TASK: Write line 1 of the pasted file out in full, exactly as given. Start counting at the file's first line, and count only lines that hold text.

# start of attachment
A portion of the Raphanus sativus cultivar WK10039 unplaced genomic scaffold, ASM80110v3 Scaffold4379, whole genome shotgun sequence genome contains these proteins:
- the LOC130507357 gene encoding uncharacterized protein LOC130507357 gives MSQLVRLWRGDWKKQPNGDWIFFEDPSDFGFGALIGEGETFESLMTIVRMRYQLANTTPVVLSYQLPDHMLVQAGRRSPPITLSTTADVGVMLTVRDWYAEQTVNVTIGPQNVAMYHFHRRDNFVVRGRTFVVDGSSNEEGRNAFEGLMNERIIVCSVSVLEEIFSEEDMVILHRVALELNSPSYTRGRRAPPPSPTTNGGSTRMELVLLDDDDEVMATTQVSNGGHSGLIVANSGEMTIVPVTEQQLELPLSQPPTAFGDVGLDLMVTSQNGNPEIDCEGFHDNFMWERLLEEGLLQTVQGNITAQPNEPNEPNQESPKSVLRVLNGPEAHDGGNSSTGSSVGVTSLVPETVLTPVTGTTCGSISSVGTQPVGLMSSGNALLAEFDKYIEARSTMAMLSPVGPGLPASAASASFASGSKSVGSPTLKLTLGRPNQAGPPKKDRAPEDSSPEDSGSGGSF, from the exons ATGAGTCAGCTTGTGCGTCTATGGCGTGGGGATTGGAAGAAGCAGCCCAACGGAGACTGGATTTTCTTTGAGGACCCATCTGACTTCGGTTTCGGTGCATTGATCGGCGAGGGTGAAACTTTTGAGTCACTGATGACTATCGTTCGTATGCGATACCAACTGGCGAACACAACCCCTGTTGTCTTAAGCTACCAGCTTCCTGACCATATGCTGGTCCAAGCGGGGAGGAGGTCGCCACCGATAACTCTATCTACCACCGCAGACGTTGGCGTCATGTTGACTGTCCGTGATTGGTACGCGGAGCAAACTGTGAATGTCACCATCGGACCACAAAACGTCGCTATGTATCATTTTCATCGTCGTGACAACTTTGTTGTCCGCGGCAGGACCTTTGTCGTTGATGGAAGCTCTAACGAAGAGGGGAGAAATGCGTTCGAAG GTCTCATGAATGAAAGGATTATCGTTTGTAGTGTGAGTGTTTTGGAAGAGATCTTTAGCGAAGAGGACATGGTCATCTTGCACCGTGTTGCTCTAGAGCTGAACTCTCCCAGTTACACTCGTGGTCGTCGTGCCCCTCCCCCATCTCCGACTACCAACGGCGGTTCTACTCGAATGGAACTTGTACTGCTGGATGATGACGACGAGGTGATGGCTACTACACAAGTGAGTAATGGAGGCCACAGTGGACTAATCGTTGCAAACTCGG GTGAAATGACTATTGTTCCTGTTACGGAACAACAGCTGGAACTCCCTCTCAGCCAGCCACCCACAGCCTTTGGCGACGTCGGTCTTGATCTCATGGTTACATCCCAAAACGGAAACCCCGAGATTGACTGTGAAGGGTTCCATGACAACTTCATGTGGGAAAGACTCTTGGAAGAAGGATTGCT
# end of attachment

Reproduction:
A portion of the Raphanus sativus cultivar WK10039 unplaced genomic scaffold, ASM80110v3 Scaffold4379, whole genome shotgun sequence genome contains these proteins: